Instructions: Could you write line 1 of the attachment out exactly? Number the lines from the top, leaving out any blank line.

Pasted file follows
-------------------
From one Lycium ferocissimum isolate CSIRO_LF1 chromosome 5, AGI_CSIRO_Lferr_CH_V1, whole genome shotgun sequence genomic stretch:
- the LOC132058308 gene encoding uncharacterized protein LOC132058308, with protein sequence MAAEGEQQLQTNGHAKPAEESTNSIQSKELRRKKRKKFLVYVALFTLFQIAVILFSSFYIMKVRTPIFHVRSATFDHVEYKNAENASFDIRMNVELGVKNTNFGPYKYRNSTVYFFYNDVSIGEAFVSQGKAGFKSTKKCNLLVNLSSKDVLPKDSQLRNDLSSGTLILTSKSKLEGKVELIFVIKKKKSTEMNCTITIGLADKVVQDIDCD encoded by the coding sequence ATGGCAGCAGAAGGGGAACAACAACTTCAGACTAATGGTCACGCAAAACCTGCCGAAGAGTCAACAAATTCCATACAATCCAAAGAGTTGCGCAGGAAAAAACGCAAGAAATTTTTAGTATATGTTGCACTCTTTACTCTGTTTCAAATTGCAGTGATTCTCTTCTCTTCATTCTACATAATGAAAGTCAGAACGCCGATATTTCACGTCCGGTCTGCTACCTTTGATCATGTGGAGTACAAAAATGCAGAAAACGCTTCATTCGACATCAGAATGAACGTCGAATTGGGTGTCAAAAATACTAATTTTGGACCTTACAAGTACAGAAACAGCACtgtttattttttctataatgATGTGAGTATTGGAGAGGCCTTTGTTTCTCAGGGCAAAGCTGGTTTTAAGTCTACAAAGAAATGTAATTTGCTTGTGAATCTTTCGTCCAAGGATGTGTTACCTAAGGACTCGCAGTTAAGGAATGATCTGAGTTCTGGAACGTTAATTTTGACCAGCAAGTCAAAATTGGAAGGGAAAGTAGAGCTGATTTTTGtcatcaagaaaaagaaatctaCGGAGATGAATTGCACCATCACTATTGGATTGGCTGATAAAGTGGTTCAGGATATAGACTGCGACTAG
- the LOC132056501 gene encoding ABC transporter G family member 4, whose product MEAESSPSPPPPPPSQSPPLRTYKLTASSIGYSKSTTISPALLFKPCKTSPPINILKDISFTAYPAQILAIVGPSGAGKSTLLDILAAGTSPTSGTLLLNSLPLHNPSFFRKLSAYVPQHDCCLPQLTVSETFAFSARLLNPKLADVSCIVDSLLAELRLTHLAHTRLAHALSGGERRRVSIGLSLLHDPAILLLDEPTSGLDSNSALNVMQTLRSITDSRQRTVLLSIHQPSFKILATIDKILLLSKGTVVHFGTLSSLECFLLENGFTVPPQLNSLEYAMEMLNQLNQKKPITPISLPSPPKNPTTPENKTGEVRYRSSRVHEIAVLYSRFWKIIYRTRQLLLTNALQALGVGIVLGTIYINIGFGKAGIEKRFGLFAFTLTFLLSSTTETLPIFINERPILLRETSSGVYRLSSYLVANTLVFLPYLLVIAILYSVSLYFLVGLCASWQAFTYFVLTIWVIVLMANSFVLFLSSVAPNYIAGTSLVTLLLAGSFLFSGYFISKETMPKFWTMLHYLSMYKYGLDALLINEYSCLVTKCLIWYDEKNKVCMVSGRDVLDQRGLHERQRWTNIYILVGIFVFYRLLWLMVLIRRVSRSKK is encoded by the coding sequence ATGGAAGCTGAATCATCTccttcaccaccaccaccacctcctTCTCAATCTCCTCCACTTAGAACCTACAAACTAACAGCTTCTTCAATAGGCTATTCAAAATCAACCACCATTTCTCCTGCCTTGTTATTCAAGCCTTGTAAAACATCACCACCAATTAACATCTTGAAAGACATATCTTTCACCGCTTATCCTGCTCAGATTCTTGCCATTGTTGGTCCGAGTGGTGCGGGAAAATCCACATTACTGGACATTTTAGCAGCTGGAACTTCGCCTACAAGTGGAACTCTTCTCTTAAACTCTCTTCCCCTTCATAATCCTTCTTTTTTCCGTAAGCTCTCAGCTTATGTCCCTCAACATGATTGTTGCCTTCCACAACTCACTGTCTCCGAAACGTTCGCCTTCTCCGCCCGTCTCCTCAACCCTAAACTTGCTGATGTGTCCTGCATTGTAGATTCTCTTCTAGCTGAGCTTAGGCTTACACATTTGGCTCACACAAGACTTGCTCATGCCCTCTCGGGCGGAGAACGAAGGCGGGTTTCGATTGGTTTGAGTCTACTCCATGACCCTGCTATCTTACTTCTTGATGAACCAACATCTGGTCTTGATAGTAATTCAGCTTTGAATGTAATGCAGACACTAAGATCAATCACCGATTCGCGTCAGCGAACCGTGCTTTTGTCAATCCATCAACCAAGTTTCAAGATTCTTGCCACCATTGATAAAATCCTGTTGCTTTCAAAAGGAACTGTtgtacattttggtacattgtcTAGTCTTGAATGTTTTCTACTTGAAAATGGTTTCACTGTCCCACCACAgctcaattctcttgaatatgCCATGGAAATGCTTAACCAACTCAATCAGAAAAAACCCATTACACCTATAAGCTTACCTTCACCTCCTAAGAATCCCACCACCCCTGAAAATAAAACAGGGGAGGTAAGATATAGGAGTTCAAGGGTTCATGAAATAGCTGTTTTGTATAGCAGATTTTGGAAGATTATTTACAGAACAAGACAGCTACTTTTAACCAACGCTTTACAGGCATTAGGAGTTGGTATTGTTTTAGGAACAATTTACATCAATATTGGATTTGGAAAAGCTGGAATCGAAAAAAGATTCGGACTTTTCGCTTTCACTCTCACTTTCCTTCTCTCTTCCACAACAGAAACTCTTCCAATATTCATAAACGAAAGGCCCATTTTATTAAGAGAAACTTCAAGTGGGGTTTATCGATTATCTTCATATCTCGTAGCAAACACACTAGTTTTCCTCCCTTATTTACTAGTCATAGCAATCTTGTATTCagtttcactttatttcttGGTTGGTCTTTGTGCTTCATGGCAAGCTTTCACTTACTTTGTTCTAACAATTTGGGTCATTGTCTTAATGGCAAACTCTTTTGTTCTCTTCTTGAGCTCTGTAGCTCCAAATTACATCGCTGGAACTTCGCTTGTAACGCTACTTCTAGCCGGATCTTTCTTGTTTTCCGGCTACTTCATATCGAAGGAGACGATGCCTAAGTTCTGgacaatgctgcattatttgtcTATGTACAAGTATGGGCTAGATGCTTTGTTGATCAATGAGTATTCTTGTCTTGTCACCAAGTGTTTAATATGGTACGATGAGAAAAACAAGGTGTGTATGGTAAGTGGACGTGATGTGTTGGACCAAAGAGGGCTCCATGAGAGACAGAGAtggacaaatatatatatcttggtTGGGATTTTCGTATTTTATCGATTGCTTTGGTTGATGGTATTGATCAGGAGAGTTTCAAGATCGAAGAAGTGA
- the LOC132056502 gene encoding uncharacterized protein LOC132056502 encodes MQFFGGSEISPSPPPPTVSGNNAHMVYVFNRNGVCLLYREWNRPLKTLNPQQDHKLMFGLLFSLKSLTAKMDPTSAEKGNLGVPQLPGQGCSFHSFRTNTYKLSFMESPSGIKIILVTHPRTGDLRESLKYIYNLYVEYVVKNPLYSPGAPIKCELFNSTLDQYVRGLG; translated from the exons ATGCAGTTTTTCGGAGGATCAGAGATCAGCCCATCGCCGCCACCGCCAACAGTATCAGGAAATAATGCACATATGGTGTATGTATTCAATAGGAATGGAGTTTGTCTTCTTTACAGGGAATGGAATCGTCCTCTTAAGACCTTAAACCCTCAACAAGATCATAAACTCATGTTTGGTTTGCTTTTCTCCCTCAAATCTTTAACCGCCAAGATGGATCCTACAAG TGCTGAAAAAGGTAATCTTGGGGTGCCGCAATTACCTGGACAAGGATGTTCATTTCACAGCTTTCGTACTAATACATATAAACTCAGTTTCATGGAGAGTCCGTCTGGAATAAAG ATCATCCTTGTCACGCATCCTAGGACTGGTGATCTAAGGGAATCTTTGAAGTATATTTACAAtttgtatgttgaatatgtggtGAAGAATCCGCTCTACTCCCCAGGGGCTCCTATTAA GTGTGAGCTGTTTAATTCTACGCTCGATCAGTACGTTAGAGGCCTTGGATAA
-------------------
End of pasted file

From one Lycium ferocissimum isolate CSIRO_LF1 chromosome 5, AGI_CSIRO_Lferr_CH_V1, whole genome shotgun sequence genomic stretch: